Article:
The physics of diving

Another unit is the bar, where 1 bar equals 14.5 psi. The value of 1 bar is very close to the atmospheric pressure on Earth. The atmospheric pressure of the air that surrounds you right now is probably 14.5 psi. (Yes, I said “probably” because I don’t mean to judge you. You may be reading this from the top of Mount Everest, where the pressure is only 4.9 psi, because there’s less air pushing down above you. If so is , send me a picture.) In terms of force and area, it is equal to 100,000 newtons per square meter.

Water is also made of small moving molecules that act like balls, and those molecules collide with underwater objects (such as people), creating pressure. Water has a lot more molecules than the same volume of air, meaning more collisions to produce greater pressure. But just like going to the top of Mount Everest decreases the air pressure, going deeper into the water increases the pressure, because gravity pulls the water molecules down. For every 10 meters of depth, the pressure increases by 1 bar or 14.5 psi. That means that during a dive 20 meters (about 60 feet) below sea level, there would be a water pressure of 43.5 psi, three times higher than the air pressure at the Earth’s surface.

(The fact that pressure increases with depth prevents all of the ocean’s water from collapsing into an infinitely thin layer. Since the pressure is higher the deeper you go, the water below pushes up more than the water above pushes down. This difference compensates for the downward gravity, so that the water level remains constant.)

It may sound like 43.5 psi is too much for a person, but it’s actually not that bad. Human bodies are highly adaptable to changes in pressure. If you’ve been to the bottom of a pool, you already know the answer to this pressure problem: your ears. If the water pressure on the outside of your eardrum is greater than the pressure of the air in your inner ear, the membrane will stretch and that can really hurt. But there’s a neat trick to fix this: If you push air into your middle ear cavity by pinching your nose while trying to blow air out, air will be forced into this cavity. With more air in the inner ear, the pressure on both sides of the diaphragm will be equal and you will feel normal. This is called ‘equalizing’, hopefully for obvious reasons.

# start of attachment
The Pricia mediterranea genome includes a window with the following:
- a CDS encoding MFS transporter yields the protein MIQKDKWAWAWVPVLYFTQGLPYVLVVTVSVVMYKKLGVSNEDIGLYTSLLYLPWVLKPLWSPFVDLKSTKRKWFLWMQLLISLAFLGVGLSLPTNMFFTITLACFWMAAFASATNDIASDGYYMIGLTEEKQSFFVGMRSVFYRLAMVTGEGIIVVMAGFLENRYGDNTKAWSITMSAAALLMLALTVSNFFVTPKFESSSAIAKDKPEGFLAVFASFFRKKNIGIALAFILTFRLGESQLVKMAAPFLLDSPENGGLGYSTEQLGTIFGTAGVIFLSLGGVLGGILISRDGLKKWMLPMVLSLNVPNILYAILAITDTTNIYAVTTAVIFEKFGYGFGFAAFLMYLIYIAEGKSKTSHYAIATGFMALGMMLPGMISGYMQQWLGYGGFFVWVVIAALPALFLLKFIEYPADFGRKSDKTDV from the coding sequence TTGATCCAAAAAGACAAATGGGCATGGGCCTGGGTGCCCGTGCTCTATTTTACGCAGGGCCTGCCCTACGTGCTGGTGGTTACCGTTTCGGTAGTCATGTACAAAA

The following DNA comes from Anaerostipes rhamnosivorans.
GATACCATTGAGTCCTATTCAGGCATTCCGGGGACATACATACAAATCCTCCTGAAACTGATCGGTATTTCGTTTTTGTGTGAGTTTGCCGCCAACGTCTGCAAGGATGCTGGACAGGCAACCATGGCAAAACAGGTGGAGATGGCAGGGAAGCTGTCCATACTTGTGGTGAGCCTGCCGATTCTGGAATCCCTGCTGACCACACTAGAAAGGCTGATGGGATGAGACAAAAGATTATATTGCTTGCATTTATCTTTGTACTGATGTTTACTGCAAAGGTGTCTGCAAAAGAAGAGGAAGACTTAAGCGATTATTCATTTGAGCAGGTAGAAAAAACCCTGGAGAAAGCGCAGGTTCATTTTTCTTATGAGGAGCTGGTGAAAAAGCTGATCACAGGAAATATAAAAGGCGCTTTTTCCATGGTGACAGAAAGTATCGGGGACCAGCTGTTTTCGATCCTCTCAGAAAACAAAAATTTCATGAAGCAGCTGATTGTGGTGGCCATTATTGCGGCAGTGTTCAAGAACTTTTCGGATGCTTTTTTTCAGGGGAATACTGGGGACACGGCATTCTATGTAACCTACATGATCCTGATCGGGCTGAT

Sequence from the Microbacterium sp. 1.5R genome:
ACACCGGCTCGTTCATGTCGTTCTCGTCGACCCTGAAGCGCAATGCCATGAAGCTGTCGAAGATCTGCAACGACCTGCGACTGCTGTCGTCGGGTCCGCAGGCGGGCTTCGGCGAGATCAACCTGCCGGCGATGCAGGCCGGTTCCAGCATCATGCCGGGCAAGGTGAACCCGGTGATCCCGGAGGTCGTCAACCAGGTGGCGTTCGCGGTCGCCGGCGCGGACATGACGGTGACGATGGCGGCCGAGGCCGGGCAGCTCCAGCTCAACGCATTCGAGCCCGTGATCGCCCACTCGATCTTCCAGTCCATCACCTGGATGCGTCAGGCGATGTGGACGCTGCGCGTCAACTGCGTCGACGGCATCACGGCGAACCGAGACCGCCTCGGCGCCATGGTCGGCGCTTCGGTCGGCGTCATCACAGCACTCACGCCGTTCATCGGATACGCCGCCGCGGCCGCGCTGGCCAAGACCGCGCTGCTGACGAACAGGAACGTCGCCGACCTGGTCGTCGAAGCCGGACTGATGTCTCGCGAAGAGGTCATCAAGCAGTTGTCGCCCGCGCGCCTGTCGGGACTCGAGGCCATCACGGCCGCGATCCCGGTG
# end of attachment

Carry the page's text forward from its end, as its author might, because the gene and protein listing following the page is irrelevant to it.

There is actually another air space that you need to equalize when diving: the inside of your diving mask. Don’t forget to add air to it as you go deeper or else that thing will clumsily squash your face.

There is another physics error that a diver can make. It is possible to create a closed air space in your lungs by holding your breath. Suppose you hold your breath at a depth of 20 meters and then move to a depth of 10 meters. The pressure in your lungs remains the same during this ascent because you have the same lung volume and they hold the same amount of air. However, the water pressure outside will decrease. The reduced external pressure on your lungs makes them appear to be overinflated. This can cause tears in the lung tissue or even force air into the bloodstream, which is officially bad stuff.


There’s another problem you’ll face when you’re underwater: floating and sinking. If you want to stay underwater, it’s helpful to sink instead of float – to a point. I don’t think anyone wants to sink so low that they never return. It’s also nice to be able to float when you’re on the surface. Fortunately, divers can adjust their “buoyancy” to different situations. This is called buoyancy control.

Things sink when gravity pulling downwards is greater than buoyancy pushing upwards. If these two forces are equal, the object will be neutrally buoyant and neither rise nor fall. It’s like floating, but in the water, and it’s essentially what you want to do when you go diving.

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